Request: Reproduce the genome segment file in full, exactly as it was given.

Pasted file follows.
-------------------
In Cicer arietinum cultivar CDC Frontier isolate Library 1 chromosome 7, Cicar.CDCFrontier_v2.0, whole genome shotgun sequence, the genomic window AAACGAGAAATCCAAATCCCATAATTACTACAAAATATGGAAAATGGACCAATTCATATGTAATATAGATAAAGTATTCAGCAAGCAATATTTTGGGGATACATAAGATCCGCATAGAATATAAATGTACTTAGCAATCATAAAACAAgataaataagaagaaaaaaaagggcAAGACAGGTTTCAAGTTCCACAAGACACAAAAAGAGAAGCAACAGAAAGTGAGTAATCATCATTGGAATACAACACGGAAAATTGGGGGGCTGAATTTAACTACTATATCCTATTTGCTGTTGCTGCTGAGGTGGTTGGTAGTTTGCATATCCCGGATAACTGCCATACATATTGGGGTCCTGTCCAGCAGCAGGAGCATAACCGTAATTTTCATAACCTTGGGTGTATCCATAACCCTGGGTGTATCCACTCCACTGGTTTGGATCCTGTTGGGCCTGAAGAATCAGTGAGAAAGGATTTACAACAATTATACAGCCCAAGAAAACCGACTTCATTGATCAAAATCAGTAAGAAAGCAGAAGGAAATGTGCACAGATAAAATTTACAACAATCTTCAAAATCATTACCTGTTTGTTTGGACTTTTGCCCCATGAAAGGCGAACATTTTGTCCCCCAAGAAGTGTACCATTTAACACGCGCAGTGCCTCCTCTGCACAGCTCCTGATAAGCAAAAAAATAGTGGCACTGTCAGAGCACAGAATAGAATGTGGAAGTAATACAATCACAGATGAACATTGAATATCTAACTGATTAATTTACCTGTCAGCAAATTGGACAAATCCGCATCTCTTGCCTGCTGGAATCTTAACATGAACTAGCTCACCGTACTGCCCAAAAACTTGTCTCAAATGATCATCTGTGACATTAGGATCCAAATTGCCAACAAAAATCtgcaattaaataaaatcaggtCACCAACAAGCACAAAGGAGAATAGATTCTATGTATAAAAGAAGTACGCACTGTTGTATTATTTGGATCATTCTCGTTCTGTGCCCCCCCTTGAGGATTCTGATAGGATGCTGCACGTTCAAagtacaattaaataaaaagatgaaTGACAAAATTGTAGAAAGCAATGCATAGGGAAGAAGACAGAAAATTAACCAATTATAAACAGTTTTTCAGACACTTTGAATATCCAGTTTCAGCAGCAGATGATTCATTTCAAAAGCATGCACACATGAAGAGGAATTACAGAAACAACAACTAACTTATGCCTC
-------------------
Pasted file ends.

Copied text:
In Cicer arietinum cultivar CDC Frontier isolate Library 1 chromosome 7, Cicar.CDCFrontier_v2.0, whole genome shotgun sequence, the genomic window AAACGAGAAATCCAAATCCCATAATTACTACAAAATATGGAAAATGGACCAATTCATATGTAATATAGATAAAGTATTCAGCAAGCAATATTTTGGGGATACATAAGATCCGCATAGAATATAAATGTACTTAGCAATCATAAAACAAgataaataagaagaaaaaaaagggcAAGACAGGTTTCAAGTTCCACAAGACACAAAAAGAGAAGCAACAGAAAGTGAGTAATCATCATTGGAATACAACACGGAAAATTGGGGGGCTGAATTTAACTACTATATCCTATTTGCTGTTGCTGCTGAGGTGGTTGGTAGTTTGCATATCCCGGATAACTGCCATACATATTGGGGTCCTGTCCAGCAGCAGGAGCATAACCGTAATTTTCATAACCTTGGGTGTATCCATAACCCTGGGTGTATCCACTCCACTGGTTTGGATCCTGTTGGGCCTGAAGAATCAGTGAGAAAGGATTTACAACAATTATACAGCCCAAGAAAACCGACTTCATTGATCAAAATCAGTAAGAAAGCAGAAGGAAATGTGCACAGATAAAATTTACAACAATCTTCAAAATCATTACCTGTTTGTTTGGACTTTTGCCCCATGAAAGGCGAACATTTTGTCCCCCAAGAAGTGTACCATTTAACACGCGCAGTGCCTCCTCTGCACAGCTCCTGATAAGCAAAAAAATAGTGGCACTGTCAGAGCACAGAATAGAATGTGGAAGTAATACAATCACAGATGAACATTGAATATCTAACTGATTAATTTACCTGTCAGCAAATTGGACAAATCCGCATCTCTTGCCTGCTGGAATCTTAACATGAACTAGCTCACCGTACTGCCCAAAAACTTGTCTCAAATGATCATCTGTGACATTAGGATCCAAATTGCCAACAAAAATCtgcaattaaataaaatcaggtCACCAACAAGCACAAAGGAGAATAGATTCTATGTATAAAAGAAGTACGCACTGTTGTATTATTTGGATCATTCTCGTTCTGTGCCCCCCCTTGAGGATTCTGATAGGATGCTGCACGTTCAAagtacaattaaataaaaagatgaaTGACAAAATTGTAGAAAGCAATGCATAGGGAAGAAGACAGAAAATTAACCAATTATAAACAGTTTTTCAGACACTTTGAATATCCAGTTTCAGCAGCAGATGATTCATTTCAAAAGCATGCACACATGAAGAGGAATTACAGAAACAACAACTAACTTATGCCTC